Associate Olivia Flasch discusses the issuing of the International Court of Justice’s final judgment in the case of Immunities and Criminal Proceedings (Equatorial Guinea v. France) and examines how the judgment against Equatorial Guinea bolsters anti-corruption efforts but may complicate the future of diplomatic relations, in Law360.
Olivia’s article was published in Law360, 13 January 2021, and can be found here.
On Dec. 11, 2020, the International Court of Justice issued its final judgment in the case of Immunities and Criminal Proceedings (Equatorial Guinea v. France). The judgment against Equatorial Guinea bolsters anti-corruption efforts but may complicate the future of diplomatic relations.
The proceedings have been ongoing for over four years and arose out of a peculiar dispute between the countries in relation to a building located on 42 Avenue Foch in Paris. It is not just any building — 42 Avenue Foch houses a five-story mansion owned by Teodoro Nguema Obiang Mangue, vice president of Equatorial Guinea and son of the country’s president.
In December 2008, Transparency International France, a nongovernmental organization whose mission is to “hold the powerful and corrupt to account, by exposing the systems and networks that enable corruption,” complained to the public prosecutor in Paris about certain African heads of state and members of their families who misappropriate public funds from their countries and invest the proceeds in France.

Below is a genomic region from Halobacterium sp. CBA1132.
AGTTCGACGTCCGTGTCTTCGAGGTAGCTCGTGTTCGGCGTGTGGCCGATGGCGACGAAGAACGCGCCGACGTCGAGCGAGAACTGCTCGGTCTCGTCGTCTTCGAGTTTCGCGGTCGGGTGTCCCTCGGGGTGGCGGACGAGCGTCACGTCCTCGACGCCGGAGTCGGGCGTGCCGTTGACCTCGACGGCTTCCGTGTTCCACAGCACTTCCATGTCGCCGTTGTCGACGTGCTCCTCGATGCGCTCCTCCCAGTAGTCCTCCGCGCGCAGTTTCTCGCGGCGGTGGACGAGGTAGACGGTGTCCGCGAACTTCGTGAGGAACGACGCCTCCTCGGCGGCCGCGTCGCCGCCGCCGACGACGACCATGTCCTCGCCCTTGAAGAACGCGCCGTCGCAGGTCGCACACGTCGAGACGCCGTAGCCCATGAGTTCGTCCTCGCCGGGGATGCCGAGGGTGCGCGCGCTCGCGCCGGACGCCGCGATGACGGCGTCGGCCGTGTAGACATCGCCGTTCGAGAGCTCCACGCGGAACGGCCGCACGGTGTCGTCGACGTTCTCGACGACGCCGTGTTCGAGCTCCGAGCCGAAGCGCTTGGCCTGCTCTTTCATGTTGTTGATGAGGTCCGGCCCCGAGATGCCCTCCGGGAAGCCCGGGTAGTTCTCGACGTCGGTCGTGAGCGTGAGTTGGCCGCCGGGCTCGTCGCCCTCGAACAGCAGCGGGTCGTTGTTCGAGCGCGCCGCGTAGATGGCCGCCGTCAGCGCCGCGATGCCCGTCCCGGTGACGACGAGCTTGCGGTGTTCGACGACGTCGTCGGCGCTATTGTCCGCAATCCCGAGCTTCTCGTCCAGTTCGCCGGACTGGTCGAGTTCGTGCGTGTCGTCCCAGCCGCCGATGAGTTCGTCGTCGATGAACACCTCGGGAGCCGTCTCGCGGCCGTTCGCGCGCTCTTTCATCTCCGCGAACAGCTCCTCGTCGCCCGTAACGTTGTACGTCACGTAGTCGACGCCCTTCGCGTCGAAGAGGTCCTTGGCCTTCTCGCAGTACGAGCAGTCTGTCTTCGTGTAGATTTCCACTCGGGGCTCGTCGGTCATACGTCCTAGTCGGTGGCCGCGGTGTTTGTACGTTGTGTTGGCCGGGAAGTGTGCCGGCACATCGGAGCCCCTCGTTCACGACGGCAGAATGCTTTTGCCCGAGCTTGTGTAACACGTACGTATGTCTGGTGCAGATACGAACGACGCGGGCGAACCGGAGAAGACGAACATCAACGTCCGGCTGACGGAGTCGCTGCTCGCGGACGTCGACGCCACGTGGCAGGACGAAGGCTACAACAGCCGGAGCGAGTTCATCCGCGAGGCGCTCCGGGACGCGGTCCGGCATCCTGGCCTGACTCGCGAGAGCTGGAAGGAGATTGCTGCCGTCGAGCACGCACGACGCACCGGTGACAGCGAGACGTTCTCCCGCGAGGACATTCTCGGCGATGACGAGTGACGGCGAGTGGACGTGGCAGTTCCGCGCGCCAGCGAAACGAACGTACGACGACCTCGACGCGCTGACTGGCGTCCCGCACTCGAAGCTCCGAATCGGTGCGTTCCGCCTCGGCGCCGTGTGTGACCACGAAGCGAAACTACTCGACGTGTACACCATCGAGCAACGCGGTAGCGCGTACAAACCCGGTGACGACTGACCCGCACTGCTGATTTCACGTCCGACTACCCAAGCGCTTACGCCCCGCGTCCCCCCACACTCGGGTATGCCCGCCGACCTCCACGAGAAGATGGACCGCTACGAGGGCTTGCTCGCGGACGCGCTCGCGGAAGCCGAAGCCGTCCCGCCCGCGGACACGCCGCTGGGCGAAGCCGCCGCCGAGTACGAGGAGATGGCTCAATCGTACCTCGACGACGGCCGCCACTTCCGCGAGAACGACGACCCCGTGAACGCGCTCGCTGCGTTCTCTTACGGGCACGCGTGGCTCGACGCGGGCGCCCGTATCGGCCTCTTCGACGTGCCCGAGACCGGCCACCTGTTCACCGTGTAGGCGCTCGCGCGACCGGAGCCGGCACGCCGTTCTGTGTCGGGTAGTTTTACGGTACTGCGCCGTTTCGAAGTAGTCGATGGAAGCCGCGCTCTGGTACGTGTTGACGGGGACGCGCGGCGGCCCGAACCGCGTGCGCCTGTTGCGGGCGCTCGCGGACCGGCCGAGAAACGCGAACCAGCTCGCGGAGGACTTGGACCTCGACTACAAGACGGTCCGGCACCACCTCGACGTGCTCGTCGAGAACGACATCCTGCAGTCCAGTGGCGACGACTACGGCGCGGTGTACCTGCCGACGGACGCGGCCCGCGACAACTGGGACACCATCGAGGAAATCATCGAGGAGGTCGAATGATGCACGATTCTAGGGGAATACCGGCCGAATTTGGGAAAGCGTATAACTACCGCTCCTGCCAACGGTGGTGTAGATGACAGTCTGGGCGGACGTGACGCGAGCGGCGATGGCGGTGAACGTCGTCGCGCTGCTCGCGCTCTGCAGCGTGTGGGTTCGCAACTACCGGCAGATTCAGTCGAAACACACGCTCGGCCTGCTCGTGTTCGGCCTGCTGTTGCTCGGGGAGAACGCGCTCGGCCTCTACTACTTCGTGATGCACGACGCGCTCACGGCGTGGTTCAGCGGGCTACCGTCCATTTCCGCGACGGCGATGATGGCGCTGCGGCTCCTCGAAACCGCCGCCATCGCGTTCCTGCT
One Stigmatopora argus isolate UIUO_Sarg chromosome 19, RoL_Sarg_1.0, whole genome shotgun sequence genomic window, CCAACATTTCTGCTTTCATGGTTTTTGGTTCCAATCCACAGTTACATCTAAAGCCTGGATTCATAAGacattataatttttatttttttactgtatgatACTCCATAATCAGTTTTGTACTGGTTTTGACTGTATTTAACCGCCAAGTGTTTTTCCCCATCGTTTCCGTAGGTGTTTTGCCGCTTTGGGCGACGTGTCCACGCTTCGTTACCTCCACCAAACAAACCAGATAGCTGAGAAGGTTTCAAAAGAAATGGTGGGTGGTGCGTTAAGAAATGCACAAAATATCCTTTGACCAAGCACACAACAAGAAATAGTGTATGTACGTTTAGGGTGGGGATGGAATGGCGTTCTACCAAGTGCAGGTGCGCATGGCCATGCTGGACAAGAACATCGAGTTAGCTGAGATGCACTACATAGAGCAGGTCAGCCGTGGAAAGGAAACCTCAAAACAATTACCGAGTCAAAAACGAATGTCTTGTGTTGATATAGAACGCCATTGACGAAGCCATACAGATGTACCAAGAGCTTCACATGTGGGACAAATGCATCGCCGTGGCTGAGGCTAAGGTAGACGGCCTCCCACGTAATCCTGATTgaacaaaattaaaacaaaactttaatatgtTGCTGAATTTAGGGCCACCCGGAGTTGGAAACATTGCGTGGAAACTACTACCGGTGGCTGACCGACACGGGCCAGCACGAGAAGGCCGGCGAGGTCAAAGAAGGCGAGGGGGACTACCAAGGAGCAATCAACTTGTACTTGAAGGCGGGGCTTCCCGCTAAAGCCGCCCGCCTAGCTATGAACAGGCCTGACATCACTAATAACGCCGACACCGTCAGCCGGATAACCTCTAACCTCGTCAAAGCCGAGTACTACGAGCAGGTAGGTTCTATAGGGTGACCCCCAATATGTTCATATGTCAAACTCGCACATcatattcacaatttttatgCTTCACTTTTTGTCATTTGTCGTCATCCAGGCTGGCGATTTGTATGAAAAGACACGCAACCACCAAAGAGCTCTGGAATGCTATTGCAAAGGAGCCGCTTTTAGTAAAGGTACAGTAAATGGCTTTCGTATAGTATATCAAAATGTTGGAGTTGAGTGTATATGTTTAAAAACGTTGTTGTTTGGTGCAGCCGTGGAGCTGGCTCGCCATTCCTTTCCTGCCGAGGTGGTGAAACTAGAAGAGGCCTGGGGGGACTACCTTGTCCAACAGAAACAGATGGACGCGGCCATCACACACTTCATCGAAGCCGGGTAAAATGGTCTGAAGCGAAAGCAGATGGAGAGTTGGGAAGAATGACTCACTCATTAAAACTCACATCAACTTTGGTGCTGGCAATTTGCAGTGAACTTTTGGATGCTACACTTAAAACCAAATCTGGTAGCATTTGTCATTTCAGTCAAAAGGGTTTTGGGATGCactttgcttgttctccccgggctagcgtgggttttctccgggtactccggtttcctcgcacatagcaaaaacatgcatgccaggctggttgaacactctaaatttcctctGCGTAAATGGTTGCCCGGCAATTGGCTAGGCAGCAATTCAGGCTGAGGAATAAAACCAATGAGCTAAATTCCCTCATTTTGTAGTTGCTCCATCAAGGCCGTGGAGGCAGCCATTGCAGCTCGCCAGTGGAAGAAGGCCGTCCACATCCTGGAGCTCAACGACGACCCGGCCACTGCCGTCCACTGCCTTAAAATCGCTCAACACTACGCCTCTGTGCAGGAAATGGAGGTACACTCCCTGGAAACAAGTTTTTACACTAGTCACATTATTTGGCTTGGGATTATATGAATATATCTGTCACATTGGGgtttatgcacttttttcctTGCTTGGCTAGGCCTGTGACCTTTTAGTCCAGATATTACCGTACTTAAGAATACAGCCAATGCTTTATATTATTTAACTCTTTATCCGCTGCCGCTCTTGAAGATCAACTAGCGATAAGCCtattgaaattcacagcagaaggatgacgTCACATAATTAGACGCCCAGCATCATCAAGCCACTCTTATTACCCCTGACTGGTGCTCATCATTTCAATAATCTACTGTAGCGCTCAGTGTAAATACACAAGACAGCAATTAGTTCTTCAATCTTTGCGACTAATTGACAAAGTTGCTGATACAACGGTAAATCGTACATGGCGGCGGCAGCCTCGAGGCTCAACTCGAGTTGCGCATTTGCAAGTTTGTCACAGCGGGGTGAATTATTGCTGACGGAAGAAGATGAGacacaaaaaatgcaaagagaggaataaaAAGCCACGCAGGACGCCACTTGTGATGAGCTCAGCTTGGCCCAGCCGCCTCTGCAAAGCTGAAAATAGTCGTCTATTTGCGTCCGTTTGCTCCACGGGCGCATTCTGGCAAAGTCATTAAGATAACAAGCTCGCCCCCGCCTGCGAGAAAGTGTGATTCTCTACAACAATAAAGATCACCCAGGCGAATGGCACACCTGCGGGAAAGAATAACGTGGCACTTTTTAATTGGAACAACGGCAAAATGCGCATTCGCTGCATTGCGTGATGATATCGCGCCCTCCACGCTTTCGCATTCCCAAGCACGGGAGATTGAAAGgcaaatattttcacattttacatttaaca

A judicial investigation was opened in 2010, including an investigation into Nguema Obiang Mangue, who at the time of the investigation was minister of state for agriculture and forestry.
The specific acts that gave rise to the dispute before the ICJ began with a search conducted of 42 Avenue Foch in September 2011, during which several of Nguema Obiang Mangue’s luxury cars were seized by authorities.
Shortly thereafter, the embassy of Equatorial Guinea sent a “note verbale” to the French Ministry for Europe and Foreign Affairs stating that the building on 42 Avenue Foch was part of its diplomatic mission and that the searches undertaken of the building violated the Vienna Convention on Diplomatic Relations, Article 22(1), which states that the “premises of the mission shall be inviolable. The agents of the receiving state may not enter them, except with the consent of the head of the mission.”
This sparked a flurry of correspondence between the French Ministry and the Embassy of Equatorial Guinea that continued well into 2012, with France persistently objecting to 42 Avenue Foch forming any part of Equatorial Guinea’s diplomatic mission, and Equatorial Guinea insisting that it did for a variety of ever-changing reasons.
These included that the official residence of Equatorial Guinea’s permanent delegate to United Nations Educational, Scientific and Cultural Organization was located at 40-42 Avenue Foch, that the premises at 42 Avenue Foch were used for the performance of Equatorial Guinea’s diplomatic mission in France, and, as of July 27, 2012, that the Embassy of Equatorial Guinea itself was located at 42 Avenue Foch.
Meanwhile, the French investigation into Nguema Obiang Mangue and the building on 42 Avenue Foch continued, with additional items seized and removed, until it was finally concluded in May 2016. Nguema Obiang Mangue was found guilty of money laundering offenses on Oct. 27, 2017, and the building and its movable assets were ordered to be confiscated. The execution of such order was held pending subject to the, now issued, decision of the ICJ.
In the ICJ, the majority of judges found in favor of France, concluding that:
where the receiving state objects to the designation by the sending state of certain property as forming part of the premises of its diplomatic mission, and this objection is communicated in a timely manner and is neither arbitrary nor discriminatory in character — the property does not acquire the state of “premises of the mission” … and therefore does not benefit from protection under Article 22.